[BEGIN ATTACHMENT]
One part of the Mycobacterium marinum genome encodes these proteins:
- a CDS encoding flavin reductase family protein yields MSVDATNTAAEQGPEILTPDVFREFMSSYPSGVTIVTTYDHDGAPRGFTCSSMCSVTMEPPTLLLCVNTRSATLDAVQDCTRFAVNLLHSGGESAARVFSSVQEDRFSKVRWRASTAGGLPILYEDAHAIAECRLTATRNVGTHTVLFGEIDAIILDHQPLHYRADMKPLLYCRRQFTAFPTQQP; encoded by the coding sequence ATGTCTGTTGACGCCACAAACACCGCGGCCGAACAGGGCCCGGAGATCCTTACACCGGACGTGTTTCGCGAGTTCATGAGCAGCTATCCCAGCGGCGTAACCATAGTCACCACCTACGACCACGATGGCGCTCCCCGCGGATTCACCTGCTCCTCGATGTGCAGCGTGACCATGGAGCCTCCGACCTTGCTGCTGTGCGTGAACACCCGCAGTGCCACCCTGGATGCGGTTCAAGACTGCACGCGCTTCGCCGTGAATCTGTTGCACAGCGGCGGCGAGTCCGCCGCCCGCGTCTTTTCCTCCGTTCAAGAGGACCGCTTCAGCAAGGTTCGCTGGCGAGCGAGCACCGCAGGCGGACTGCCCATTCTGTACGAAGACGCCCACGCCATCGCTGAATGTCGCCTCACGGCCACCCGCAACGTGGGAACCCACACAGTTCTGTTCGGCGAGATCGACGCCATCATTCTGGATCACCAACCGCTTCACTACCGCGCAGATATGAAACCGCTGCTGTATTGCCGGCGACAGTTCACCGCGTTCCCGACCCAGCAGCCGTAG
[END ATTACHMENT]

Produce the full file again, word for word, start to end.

One part of the Mycobacterium marinum genome encodes these proteins:
- a CDS encoding flavin reductase family protein yields MSVDATNTAAEQGPEILTPDVFREFMSSYPSGVTIVTTYDHDGAPRGFTCSSMCSVTMEPPTLLLCVNTRSATLDAVQDCTRFAVNLLHSGGESAARVFSSVQEDRFSKVRWRASTAGGLPILYEDAHAIAECRLTATRNVGTHTVLFGEIDAIILDHQPLHYRADMKPLLYCRRQFTAFPTQQP; encoded by the coding sequence ATGTCTGTTGACGCCACAAACACCGCGGCCGAACAGGGCCCGGAGATCCTTACACCGGACGTGTTTCGCGAGTTCATGAGCAGCTATCCCAGCGGCGTAACCATAGTCACCACCTACGACCACGATGGCGCTCCCCGCGGATTCACCTGCTCCTCGATGTGCAGCGTGACCATGGAGCCTCCGACCTTGCTGCTGTGCGTGAACACCCGCAGTGCCACCCTGGATGCGGTTCAAGACTGCACGCGCTTCGCCGTGAATCTGTTGCACAGCGGCGGCGAGTCCGCCGCCCGCGTCTTTTCCTCCGTTCAAGAGGACCGCTTCAGCAAGGTTCGCTGGCGAGCGAGCACCGCAGGCGGACTGCCCATTCTGTACGAAGACGCCCACGCCATCGCTGAATGTCGCCTCACGGCCACCCGCAACGTGGGAACCCACACAGTTCTGTTCGGCGAGATCGACGCCATCATTCTGGATCACCAACCGCTTCACTACCGCGCAGATATGAAACCGCTGCTGTATTGCCGGCGACAGTTCACCGCGTTCCCGACCCAGCAGCCGTAG